Title

Firing properties of identified parasympathetic cardiac neurons in nucleus ambiguus

Document Type

Journal Article

Publication Date

1-1-1996

Journal

American Journal of Physiology - Heart and Circulatory Physiology

Volume

271

Issue

6 40-6

DOI

10.1152/ajpheart.1996.271.6.h2609

Keywords

apamin; charybdotoxin; delayed excitation; spike frequency adaptation; vagal

Abstract

This study tests the hypothesis that identified parasympathetic cardiac neurons in the nucleus ambiguus possess pacemaker-like activity or, alternatively, that these neurons are inherently silent. To test this hypothesis and to examine the firing properties of these neurons, parasympathetic cardiac neurons were identified by the presence of a fluorescent tracer previously applied to their terminals surrounding the heart. Perforated patch-clamp electrophysiological techniques were used to study the spontaneous and depolarization-evoked firing patterns of these identified parasympathetic cardiac neurons in an in vitro brain stem slice. Parasympathetic cardiac neurons were silent. On injection of depolarizing current, however, these neurons fired with both little delay and spike frequency adaptation. Hyperpolarizing prepulses elicited a significant delay before depolarization-evoked firing. The Ca2+-activated K+ channel blocker apamin, but not charybdotoxin, increased the depolarization-activated firing frequency of these neurons and inhibited the afterhyperpolarization. In summary, parasympathetic cardiac neurons do not have pacemaker-like properties, but they do possess discharge characteristics that would enable them to closely follow excitatory synaptic activation for prolonged periods.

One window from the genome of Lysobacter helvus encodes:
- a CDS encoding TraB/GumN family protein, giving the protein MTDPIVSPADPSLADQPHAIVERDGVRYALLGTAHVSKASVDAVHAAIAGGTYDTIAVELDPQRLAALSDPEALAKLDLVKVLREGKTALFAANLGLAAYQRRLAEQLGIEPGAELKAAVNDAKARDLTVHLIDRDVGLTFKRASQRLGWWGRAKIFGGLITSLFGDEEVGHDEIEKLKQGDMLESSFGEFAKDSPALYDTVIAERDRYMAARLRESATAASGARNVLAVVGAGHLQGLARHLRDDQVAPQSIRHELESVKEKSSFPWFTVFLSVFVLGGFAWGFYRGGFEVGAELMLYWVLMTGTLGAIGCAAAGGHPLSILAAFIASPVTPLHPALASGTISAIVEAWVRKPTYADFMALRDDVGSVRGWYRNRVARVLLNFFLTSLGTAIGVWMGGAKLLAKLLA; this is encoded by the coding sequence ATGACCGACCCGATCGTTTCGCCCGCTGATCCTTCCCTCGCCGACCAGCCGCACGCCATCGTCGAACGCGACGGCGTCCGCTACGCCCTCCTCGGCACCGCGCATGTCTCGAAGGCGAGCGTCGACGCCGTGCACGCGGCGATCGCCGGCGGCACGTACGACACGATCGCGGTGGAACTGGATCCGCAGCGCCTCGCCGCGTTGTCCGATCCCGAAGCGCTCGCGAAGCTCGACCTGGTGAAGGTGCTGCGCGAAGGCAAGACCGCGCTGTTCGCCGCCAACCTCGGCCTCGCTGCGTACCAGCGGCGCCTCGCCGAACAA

This document is currently not available here.

Share

COinS